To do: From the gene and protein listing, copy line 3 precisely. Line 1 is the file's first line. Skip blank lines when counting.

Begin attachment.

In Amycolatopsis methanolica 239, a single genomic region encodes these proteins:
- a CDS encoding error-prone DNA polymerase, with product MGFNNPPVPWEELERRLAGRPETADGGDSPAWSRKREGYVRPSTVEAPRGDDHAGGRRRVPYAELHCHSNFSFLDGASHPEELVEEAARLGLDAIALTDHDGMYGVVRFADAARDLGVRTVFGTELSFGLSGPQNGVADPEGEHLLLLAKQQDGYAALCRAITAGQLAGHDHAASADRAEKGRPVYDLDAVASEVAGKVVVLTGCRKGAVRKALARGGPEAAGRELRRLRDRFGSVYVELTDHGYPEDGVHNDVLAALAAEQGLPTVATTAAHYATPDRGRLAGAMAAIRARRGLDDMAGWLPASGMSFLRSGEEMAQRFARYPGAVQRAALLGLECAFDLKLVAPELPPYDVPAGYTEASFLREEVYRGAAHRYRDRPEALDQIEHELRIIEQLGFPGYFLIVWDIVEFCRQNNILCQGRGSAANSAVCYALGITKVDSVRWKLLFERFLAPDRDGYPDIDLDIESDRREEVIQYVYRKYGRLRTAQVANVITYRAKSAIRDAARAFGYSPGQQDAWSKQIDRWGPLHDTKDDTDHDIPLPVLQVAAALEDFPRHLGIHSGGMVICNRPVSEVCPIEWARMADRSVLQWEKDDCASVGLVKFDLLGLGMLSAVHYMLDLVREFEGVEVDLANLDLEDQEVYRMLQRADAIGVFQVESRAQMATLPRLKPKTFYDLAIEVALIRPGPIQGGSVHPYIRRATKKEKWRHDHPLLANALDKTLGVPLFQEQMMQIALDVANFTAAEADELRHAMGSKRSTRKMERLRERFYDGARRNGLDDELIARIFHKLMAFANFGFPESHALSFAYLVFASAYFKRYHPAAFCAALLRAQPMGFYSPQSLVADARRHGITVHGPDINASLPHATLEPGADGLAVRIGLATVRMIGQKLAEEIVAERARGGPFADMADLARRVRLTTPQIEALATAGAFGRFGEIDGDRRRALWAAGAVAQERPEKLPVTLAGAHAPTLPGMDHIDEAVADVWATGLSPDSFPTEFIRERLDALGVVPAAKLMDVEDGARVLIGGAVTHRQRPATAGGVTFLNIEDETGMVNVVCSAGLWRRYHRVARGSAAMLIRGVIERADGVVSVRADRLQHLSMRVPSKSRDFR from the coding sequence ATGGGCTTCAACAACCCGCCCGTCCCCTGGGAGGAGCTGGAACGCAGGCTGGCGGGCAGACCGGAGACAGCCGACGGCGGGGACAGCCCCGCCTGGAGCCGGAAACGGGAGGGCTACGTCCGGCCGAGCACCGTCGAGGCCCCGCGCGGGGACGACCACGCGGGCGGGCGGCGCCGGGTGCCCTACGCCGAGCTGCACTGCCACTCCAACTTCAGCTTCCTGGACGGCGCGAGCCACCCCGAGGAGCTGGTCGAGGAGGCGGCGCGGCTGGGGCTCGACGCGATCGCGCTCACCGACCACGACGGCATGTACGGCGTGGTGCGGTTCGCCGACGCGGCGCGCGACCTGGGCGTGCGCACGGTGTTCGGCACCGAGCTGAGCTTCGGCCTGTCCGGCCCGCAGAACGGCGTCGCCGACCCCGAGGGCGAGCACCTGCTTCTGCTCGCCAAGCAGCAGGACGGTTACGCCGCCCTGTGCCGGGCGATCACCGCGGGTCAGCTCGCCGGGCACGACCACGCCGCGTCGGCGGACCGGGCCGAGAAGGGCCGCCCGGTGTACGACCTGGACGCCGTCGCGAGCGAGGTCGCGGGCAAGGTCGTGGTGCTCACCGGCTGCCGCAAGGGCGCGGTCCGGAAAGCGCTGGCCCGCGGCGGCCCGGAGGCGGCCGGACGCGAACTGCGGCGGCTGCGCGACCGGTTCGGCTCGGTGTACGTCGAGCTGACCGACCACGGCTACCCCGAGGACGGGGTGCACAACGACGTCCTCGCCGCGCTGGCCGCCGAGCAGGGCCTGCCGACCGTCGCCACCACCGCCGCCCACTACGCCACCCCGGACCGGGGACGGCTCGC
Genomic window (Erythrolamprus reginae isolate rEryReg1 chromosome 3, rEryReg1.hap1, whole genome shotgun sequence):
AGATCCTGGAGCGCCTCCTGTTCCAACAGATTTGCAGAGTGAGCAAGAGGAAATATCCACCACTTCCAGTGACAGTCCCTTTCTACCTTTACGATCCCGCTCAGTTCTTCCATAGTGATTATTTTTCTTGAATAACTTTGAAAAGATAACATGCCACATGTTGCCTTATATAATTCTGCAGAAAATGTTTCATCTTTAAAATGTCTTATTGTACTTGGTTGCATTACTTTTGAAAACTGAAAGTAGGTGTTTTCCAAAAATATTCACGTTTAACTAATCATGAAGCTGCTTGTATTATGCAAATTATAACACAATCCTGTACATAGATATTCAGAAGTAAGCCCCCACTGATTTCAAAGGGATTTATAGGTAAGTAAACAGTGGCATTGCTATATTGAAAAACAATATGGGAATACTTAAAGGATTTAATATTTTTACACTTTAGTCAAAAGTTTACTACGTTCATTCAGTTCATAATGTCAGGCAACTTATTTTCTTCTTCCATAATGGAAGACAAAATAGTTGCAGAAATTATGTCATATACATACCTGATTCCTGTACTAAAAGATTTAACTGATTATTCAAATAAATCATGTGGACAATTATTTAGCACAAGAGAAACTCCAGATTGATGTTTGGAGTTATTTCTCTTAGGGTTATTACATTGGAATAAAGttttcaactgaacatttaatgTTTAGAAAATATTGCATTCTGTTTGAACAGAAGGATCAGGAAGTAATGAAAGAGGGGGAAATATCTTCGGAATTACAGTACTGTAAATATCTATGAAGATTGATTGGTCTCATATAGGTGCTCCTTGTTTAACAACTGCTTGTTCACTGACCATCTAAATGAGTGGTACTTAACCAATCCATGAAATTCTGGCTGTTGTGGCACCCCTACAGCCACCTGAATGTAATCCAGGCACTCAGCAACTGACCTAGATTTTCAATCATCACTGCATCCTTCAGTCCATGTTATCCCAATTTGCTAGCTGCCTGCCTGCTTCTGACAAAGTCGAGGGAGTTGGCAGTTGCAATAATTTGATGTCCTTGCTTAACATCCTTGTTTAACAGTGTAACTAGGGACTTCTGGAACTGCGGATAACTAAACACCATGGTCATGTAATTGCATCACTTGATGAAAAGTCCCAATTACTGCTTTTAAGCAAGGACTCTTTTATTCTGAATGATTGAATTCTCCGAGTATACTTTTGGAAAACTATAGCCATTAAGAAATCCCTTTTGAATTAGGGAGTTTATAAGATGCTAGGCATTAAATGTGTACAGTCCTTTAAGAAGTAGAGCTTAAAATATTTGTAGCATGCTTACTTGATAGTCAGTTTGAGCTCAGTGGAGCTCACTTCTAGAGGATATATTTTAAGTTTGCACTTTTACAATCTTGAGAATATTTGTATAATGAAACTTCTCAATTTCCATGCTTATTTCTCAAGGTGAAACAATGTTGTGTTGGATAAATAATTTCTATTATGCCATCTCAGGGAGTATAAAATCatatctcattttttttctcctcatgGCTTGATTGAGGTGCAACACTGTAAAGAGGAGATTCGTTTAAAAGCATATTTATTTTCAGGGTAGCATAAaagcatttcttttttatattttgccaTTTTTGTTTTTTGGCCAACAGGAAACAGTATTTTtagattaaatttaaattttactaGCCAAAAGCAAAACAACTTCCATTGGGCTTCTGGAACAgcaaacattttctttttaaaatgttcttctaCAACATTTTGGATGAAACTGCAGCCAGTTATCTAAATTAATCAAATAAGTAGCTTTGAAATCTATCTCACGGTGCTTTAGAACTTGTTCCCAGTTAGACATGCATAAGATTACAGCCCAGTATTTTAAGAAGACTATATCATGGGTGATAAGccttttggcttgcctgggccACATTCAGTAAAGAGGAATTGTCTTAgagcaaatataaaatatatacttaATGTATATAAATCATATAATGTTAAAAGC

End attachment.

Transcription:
Genomic window (Erythrolamprus reginae isolate rEryReg1 chromosome 3, rEryReg1.hap1, whole genome shotgun sequence):